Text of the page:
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Harry Cassin
Publisher and Editor

Andy Spalding
Senior Editor

Jessica Tillipman
Senior Editor

Bill Steinman
Senior Editor

Richard L. Cassin
Editor at Large

Elizabeth K. Spahn
Editor Emeritus

Cody Worthington
Contributing Editor

Julie DiMauro
Contributing Editor

Thomas Fox
Contributing Editor

Marc Alain Bohn
Contributing Editor

Bill Waite
Contributing Editor

Shruti J. Shah
Contributing Editor

Russell A. Stamets
Contributing Editor

Richard Bistrong
Contributing Editor

Eric Carlson
Contributing Editor

Practice Note: A jury instruction on FCPA corporate responsibility

Privately-held Lindsey Manufacturing is the only corporation to ever face a full jury trial for alleged FCPA offenses.

It lost at trial but eventually won a dismissal because of prosecutorial misconduct.

A jury trial, though, means jury instructions. And the instructions Judge Howard Matz gave the jury teach a critical lesson about corporate liability for FCPA offenses. His instructions reflect the American legal doctrine of respondeat superior.

Respondeat superior makes corporations responsible for crimes committed by agents or employees when they’re acting at least in part for the benefit of their employer or principal.

Because of respondeat superior, there’s no good-faith or compliance defense for companies accused of FCPA offenses. So for purposes of ultimate criminal responsibility, compliance programs don’t matter.

The DOJ can and does consider compliance programs when deciding whether to charge a company or bring an enforcement action. And the DOJ can and does consider a compliance program when negotiating penalties a corporate defendant should pay to resolve FCPA offenses.

But all that is within the discretion of the DOJ. Companies can’t win if an employee or agent committed an FCPA offense. There’s no defense. So the DOJ holds all the cards.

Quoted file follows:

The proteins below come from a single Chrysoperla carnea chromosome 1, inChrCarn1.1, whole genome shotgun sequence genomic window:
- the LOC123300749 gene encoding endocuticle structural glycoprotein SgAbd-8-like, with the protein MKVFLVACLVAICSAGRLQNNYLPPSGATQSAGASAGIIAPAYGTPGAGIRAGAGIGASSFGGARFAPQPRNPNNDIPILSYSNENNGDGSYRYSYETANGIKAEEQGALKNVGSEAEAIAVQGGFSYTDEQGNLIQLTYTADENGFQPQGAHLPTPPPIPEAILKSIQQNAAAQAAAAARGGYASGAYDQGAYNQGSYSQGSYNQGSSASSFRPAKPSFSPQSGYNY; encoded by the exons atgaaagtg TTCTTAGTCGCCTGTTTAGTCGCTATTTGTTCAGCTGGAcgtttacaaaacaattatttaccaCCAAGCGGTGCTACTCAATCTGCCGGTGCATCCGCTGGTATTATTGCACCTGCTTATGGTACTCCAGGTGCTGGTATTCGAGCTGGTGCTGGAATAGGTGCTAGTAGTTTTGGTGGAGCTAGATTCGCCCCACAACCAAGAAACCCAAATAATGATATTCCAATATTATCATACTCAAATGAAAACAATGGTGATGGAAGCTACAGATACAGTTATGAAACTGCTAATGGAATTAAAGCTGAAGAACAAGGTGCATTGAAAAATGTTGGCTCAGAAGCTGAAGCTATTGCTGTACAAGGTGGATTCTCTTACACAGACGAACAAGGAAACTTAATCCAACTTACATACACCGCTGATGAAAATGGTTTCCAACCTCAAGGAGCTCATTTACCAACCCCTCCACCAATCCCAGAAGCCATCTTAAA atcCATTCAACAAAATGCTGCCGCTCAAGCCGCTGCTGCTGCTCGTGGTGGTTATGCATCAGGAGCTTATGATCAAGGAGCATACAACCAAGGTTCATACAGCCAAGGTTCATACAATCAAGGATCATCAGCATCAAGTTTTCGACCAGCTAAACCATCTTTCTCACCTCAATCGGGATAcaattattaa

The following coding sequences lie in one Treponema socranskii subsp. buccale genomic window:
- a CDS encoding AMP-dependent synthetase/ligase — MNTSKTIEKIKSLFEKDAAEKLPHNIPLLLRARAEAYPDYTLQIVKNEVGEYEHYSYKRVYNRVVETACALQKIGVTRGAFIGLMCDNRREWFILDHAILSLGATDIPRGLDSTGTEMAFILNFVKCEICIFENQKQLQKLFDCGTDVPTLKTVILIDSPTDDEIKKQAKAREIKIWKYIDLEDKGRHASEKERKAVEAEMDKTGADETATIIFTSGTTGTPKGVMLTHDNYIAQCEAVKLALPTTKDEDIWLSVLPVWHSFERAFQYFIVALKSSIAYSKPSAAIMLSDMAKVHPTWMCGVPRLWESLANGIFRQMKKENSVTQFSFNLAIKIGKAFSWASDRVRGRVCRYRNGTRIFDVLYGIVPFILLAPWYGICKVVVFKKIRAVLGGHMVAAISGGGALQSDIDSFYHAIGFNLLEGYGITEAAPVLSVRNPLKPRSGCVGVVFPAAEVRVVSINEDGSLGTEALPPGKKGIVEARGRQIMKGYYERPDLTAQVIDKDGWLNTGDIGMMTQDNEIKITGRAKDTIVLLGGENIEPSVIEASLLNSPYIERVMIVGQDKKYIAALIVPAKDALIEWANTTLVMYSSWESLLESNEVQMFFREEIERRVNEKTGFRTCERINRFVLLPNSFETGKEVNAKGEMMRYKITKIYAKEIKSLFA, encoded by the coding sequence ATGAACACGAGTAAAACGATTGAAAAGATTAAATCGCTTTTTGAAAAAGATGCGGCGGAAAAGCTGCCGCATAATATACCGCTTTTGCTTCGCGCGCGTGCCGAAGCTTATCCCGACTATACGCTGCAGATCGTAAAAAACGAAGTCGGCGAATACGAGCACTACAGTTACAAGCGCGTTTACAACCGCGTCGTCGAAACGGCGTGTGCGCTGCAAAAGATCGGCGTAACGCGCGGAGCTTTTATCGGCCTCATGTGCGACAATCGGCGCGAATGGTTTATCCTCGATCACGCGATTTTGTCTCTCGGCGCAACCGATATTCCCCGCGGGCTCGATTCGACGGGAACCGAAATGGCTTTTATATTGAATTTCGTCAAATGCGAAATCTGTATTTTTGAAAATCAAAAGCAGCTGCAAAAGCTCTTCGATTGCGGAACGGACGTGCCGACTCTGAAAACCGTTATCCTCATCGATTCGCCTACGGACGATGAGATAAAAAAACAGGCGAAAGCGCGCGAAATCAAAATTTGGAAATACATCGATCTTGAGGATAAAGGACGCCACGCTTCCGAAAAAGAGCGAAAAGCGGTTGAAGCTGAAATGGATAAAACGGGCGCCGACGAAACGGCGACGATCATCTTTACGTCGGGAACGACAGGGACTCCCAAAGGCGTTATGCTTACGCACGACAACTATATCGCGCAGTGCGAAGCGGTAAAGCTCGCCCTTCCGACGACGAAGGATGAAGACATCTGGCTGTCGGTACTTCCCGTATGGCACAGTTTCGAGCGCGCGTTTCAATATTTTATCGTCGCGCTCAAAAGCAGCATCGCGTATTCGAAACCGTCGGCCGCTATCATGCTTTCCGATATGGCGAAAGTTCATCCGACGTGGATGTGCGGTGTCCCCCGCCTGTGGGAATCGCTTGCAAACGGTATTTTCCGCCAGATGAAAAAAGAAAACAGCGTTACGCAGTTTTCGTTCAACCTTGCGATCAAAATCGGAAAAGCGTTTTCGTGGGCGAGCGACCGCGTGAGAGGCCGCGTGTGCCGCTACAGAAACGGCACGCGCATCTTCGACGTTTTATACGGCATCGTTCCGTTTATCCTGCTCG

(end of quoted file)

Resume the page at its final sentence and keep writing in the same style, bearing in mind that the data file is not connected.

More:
Don’t blame the DOJ for respondeat superior. It was the courts that created the American version of respondeat superior, through a series of cases across circuits and eras. The U.S. Attorney’s Manual has a good recap of the legal authorities here.

The DOJ, like the rest of us, has to live with respondeat superior. So it uses its discretion to soften the impact of the doctrine and encourage compliance. That’s partly what the Pilot Program is about. Companies that have effective compliance programs are far less likely to be prosecuted than those without effective compliance programs.

The U.S. Sentencing Guidelines also attempt to reward companies that have effective compliance programs, and punish them for not having one. But there’s nothing in the Sentencing Guidelines that would stop a conviction based on respondeat superior. At trial, in front a federal judge or jury, there’s no discretion when it comes to corporate liability. Respondeat superior takes over.

It automatically imposes criminal responsibility on corporate defendants, even if there was a compliance program, even a wonderful compliance program.

Here’s how the U.S. Sentencing Commission described respondeat superior in its May 2004 release:

Criminal liability can attach to an organization whenever an employee of the organization commits an act within the apparent scope of his or her employment, even if the employee acted directly contrary to company policy and instructions. An entire organization, despite its best efforts to prevent wrongdoing in its ranks, can still be held criminally liable for any of its employees’ illegal actions.

*      *       *

This is how Judge Howard Matz instructed the jury in the case against Lindsey Manufacturing. The company was on trial in 2011, along with its CEO Keith Lindsey and CFO Steve Lee.

Lindsey Manufacturing Company is a corporation. A corporation may be found guilty of an offense. A corporation acts only through its agents and employees, that is , those officers, agents, employees, or other persons authorized or employed to act for it.

To sustain the charge of conspiracy to violate the Foreign Corrupt Practices Act (“FCPA”) or violation of the FCPA against Lindsey Manufacturing Company, the government must prove the following propositions:

First, the offense charged was committed by one or more agents or employees of Lindsey Manufacturing Company;

Second, in committing the offense, the agent or employee intended, at least in part, to benefit Lindsey Manufacturing Company; and

Third, the acts by the agent or employee were committed within the authority or scope of his employment.

For an act to be within the authority of an agent or the scope of the employment of an employee, it must deal with a matter whose performance is generally entrusted to the agent or employee by Lindsey Manufacturing Company.

It is not necessary that the particular act was itself authorized or directed by Lindsey Manufacturing Company.

If an agent or an employee was acting within the authority or scope of his employment, Lindsey Manufacturing Company is not relieved of its responsibility because the act was illegal.


Richard L. Cassin is the publisher and editor of the FCPA Blog.

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